The governance of the cattlemen’s provincial body is changing to represent the province more equally.
General Manager of the B.C. Cattlemen’s Association Kevin Boon talked to local ranchers via Skype at the regional cattlemen’s meeting Feb. 2.
Boon said the current structure of the BCCA governing system wasn’t working well, so the directors and governance committee did research and developed a new model which they have proposed for BCCA governance.
“They are trying to set it up so we get equal representation across the province,” said Wayne Tofsrud, president of the local Skeena Regional Cattlemen’s Association.
Currently, BCCA is governed by a 28-person Board of Directors, decided based on regional association membership and number of cattle.
Then a seven-person Executive Committee is annually elected from the Board of Directors, which makes most of the decisions based on the board’s advised direction.
Boon says that because of competition for board representation and other issues arising from the current system, a committee and the board developed and proposed a new system that will divide the province into seven zones for the purpose of selecting BCCA directors.
In the proposed seven-zone system, there will be five major zones – with two directors and one representative on each of the five committees – and two minor zones – with one director and one representative on each committee.
Under the proposed new system, the Executive Committee would be eliminated and the 12-person Board of Directors and a separately elected BCCA president would meet more frequently and do the duties previously done by the executive, Boon said, adding that the system will save BCCA $25,000 to $40,000 per year.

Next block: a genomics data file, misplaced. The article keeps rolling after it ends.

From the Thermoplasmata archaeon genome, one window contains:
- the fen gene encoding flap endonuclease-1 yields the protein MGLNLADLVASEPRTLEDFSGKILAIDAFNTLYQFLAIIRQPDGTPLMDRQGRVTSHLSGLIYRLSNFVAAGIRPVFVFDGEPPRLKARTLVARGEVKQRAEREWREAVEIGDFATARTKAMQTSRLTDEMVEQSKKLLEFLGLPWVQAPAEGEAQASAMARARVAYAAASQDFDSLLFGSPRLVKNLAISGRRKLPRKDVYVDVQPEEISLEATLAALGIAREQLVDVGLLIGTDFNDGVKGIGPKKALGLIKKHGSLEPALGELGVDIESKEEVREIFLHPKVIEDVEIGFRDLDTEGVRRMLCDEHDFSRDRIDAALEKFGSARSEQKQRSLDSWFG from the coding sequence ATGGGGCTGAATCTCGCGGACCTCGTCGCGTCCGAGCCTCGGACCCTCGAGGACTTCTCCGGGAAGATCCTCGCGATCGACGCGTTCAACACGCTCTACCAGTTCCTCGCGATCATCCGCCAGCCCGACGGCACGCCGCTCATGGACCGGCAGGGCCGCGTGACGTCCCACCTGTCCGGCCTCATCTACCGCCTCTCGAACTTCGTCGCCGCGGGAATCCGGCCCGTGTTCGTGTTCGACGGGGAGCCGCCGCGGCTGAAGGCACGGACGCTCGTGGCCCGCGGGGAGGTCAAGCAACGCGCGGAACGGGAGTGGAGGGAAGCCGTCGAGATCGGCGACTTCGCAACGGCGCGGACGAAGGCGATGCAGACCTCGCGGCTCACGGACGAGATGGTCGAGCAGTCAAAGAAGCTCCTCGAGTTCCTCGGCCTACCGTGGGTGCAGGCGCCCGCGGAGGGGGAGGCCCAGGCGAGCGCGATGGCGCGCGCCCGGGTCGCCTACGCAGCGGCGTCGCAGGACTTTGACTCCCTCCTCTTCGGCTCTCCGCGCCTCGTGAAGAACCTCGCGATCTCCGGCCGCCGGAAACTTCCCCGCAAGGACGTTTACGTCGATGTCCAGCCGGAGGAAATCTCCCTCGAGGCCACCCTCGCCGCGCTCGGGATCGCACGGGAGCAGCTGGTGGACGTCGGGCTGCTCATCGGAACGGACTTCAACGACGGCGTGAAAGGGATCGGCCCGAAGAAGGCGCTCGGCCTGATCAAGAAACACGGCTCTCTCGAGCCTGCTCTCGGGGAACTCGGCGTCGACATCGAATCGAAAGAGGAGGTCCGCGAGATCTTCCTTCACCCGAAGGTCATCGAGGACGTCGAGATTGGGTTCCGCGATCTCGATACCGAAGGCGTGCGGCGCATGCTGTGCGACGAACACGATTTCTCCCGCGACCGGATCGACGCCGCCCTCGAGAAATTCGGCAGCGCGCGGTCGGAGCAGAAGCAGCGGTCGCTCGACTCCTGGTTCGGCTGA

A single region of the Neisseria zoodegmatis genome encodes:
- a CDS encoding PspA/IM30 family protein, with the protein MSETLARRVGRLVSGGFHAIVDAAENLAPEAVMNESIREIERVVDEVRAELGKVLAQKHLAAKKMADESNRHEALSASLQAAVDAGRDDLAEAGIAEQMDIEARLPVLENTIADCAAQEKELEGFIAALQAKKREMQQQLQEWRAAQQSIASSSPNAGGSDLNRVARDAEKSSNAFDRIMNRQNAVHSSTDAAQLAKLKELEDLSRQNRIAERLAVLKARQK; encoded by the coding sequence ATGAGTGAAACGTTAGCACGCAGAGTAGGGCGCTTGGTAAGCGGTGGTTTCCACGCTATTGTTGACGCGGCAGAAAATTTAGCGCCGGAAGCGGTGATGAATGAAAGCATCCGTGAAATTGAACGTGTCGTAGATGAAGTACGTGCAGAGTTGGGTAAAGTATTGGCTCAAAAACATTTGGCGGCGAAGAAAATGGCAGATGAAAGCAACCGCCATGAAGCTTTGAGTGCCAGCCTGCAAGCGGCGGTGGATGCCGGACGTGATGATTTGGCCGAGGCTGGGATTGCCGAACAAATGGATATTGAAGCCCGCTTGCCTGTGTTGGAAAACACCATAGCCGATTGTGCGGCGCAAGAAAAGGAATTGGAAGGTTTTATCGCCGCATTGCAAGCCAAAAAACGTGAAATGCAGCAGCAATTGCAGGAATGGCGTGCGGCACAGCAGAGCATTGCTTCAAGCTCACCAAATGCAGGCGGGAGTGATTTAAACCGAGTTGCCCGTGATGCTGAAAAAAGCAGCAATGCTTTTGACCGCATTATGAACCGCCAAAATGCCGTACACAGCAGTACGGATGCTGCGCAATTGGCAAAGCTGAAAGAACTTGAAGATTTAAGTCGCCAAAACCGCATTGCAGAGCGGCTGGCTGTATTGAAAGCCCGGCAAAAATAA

Boon says the local Skeena Regional Cattlemen’s Assoc. has two directors on the BCCA board, but if the proposal goes through they will have one director and one person on each of the five committees – six representatives total.
The proposal will be voted on at the BCCA annual general meeting in Vernon May 23 to 25, and BCCA members will get an information package before that.
Boon also discussed several other rancher concerns.
The change to PST makes it more difficult for ranchers to get their tax exemptions, Boon said.
HST was much simpler, had less paperwork and was more cost effective but now they have to go back to the pre-HST system and make two claims, one for PST and one for GST, said Boon.
He adds that some retailers are not willing to go back to the old remittance system as it usually costs them, so ranchers fear that they won’t get the exemptions and will see higher costs for their agriculture as a result.
Boon says government will try to simplify the system down the road, and for the time being ranchers can get a FarmerID card from the B.C. annual general council, which is accepted by some retailers.
Boon said BCCA is doing a survey and ranchers need to report losses – be it cattle loss to predators, disease, hunters or road accidents; or land and property damages.
BCCA is trying to identify what is costing ranchers and how they can address problems and minimize costs, Boon said.
Boon says ranchers with property on scheduled highways need to give BCCA information about their fencing needs so that plans can be made for a future fencing program.
He adds that ranchers should also keep a careful eye on the new Code of Practice for cattle handling (link on BCCA website), and should be aware of the Animal Health Act, Open Burning Regulations, and water and waste management issues.